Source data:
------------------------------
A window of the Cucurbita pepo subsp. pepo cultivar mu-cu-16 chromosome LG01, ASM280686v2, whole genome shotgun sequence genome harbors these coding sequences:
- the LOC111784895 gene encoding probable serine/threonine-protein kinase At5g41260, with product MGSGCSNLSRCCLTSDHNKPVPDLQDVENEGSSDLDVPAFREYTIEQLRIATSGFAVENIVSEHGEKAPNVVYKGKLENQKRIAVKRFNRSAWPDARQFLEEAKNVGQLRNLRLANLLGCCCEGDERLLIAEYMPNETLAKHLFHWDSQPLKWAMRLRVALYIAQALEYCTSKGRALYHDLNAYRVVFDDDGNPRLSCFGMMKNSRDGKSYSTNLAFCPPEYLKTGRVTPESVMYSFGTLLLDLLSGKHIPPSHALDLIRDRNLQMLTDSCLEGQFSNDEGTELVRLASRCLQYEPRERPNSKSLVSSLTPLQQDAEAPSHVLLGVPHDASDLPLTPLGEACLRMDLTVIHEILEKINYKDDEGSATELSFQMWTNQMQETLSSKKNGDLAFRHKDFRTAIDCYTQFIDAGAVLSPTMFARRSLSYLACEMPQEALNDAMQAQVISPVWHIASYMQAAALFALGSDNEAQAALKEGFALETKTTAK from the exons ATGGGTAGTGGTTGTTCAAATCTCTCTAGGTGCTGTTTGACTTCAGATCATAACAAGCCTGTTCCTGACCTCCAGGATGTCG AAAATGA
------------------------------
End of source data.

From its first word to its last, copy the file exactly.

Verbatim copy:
A window of the Cucurbita pepo subsp. pepo cultivar mu-cu-16 chromosome LG01, ASM280686v2, whole genome shotgun sequence genome harbors these coding sequences:
- the LOC111784895 gene encoding probable serine/threonine-protein kinase At5g41260, with product MGSGCSNLSRCCLTSDHNKPVPDLQDVENEGSSDLDVPAFREYTIEQLRIATSGFAVENIVSEHGEKAPNVVYKGKLENQKRIAVKRFNRSAWPDARQFLEEAKNVGQLRNLRLANLLGCCCEGDERLLIAEYMPNETLAKHLFHWDSQPLKWAMRLRVALYIAQALEYCTSKGRALYHDLNAYRVVFDDDGNPRLSCFGMMKNSRDGKSYSTNLAFCPPEYLKTGRVTPESVMYSFGTLLLDLLSGKHIPPSHALDLIRDRNLQMLTDSCLEGQFSNDEGTELVRLASRCLQYEPRERPNSKSLVSSLTPLQQDAEAPSHVLLGVPHDASDLPLTPLGEACLRMDLTVIHEILEKINYKDDEGSATELSFQMWTNQMQETLSSKKNGDLAFRHKDFRTAIDCYTQFIDAGAVLSPTMFARRSLSYLACEMPQEALNDAMQAQVISPVWHIASYMQAAALFALGSDNEAQAALKEGFALETKTTAK from the exons ATGGGTAGTGGTTGTTCAAATCTCTCTAGGTGCTGTTTGACTTCAGATCATAACAAGCCTGTTCCTGACCTCCAGGATGTCG AAAATGA